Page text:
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COST OF DISASTERS : Mother Nature’s Mayhem

During the last 12 months, the cost of U.S. natural disasters has topped $30 billion, an unprecedented level. Before 1987, the nation experienced no natural disaster exceeding $1 billion in insured losses. As yet another hurricane bears down on the U.S. coastline, here is a look at the rising costs of such storms:

Rising Burden of Natural Disasters (In billions) ’82: $1.5 ’83: $2.3 ’84: $1.5 ’85: $2.9 ’86: $0.9 ’87: $0.9 ’88: $1.4 ’89: $7.6 ’90: $2.8 ’91: $4.7 ’92: $23 Probable Costs if the Big One Hits (In billions) Los Angeles (7.0 earthquake): $57.7 San Francisco (8.2 earthquake): $84.4 Memphis, Tenn. (8.6 earthquake): $69.7 Miami (Class 5 hurricane): $53 New Orleans (Class 5 hurricane): $25.6 New York (Class 4 hurricane): $45 Seattle (7.5 earthquake): $33.3 The Nation’s Risk Profile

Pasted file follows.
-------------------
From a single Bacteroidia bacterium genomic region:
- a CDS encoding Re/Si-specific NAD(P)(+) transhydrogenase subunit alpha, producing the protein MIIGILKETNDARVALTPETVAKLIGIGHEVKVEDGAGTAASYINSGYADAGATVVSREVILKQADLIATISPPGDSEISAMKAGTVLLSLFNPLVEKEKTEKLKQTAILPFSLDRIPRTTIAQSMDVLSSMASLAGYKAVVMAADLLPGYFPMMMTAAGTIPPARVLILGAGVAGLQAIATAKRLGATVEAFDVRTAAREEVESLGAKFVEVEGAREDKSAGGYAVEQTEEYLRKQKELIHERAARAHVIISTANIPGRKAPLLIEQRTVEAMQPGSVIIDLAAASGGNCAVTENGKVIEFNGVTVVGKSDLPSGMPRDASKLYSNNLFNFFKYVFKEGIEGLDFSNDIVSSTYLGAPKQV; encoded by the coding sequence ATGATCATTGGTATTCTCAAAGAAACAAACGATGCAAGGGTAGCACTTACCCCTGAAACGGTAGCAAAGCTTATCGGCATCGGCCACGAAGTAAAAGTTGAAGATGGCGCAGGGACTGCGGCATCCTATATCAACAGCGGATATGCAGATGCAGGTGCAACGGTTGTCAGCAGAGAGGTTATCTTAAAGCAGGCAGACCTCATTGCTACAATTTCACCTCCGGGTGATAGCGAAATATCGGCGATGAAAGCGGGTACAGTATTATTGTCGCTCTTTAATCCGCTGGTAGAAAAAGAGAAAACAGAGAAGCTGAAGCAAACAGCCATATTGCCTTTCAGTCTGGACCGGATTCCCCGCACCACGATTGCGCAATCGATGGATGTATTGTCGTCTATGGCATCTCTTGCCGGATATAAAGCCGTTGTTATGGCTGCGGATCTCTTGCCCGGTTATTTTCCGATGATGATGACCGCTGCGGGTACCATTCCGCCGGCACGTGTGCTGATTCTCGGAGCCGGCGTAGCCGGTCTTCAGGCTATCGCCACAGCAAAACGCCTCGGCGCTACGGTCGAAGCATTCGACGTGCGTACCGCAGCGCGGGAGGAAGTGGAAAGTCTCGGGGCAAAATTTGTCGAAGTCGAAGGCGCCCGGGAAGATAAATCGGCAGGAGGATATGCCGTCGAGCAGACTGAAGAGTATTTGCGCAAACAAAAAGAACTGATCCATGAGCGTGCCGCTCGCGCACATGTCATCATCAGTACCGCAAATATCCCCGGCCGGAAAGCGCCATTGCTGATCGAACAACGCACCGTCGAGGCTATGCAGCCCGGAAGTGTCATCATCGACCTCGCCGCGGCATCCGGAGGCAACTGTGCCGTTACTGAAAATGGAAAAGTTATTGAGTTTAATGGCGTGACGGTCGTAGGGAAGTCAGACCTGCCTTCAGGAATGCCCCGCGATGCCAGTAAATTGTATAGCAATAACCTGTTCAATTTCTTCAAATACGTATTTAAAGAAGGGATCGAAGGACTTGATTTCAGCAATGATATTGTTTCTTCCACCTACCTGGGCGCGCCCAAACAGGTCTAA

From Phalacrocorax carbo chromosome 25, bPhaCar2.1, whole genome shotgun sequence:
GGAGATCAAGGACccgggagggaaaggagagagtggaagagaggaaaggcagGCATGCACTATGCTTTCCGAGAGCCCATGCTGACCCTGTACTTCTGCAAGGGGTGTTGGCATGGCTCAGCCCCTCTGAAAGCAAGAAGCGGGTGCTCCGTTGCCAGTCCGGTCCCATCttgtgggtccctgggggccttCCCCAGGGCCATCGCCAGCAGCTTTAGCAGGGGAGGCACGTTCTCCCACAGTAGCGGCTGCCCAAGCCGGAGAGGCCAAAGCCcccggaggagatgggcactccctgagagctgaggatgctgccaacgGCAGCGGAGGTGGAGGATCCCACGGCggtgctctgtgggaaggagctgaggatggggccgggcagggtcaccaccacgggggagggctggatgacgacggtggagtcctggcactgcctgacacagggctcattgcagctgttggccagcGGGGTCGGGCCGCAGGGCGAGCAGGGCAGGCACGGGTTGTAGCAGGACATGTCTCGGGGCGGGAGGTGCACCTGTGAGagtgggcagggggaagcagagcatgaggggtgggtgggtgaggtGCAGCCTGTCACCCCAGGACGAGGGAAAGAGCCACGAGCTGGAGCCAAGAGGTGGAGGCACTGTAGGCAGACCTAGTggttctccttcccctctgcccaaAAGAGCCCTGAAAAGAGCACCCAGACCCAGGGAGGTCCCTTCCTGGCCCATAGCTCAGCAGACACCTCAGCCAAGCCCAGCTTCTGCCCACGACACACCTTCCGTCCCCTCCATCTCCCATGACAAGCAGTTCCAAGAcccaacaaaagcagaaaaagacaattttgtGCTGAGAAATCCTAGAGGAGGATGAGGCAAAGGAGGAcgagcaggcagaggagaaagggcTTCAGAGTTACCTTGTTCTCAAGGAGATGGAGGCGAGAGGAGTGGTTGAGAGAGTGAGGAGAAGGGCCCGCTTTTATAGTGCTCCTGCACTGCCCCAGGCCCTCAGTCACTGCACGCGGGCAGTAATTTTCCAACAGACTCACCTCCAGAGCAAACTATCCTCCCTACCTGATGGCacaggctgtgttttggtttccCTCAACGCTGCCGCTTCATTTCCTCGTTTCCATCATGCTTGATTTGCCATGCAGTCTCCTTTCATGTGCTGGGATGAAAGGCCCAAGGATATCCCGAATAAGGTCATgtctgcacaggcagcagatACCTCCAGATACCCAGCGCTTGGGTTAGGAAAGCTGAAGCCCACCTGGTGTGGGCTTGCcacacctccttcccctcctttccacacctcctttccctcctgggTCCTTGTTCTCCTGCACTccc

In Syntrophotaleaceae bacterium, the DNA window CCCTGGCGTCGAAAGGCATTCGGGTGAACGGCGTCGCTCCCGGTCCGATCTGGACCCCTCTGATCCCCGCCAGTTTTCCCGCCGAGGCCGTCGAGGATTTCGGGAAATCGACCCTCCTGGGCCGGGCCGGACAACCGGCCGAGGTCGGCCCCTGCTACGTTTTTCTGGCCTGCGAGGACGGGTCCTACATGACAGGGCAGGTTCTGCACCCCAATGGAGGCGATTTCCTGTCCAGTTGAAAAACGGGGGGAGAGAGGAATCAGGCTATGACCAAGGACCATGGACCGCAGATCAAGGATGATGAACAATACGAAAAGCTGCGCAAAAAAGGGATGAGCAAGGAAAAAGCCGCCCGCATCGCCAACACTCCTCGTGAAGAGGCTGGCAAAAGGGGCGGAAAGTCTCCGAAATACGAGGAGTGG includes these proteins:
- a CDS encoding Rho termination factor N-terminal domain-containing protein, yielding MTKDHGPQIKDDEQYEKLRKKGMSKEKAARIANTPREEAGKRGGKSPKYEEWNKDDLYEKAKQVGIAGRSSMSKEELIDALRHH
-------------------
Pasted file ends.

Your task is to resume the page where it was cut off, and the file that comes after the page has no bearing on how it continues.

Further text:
The areas most likely to experience natural disasters.

The Next Step

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The severity of recent natural disasters--primarily Hurricane Andrew--blew away the insurance industry’s notions about how costly a disaster could be. The result: homeowners and renters in affected regions will find insurance harder to find, more expensive and more restrictive. A bill recently introduced in Congress--the natural disaster protection bill--would increase funding for building code enforcement and create an industry-generated fund that would reduce the risk to insurance companies.

Sources: U.S. Geological Survey, Federal Emergency Management Agency, Uniform Building Codes, Council of State Governments, American Insurance Services Group, Risk Engineering Inc., University of Southern California


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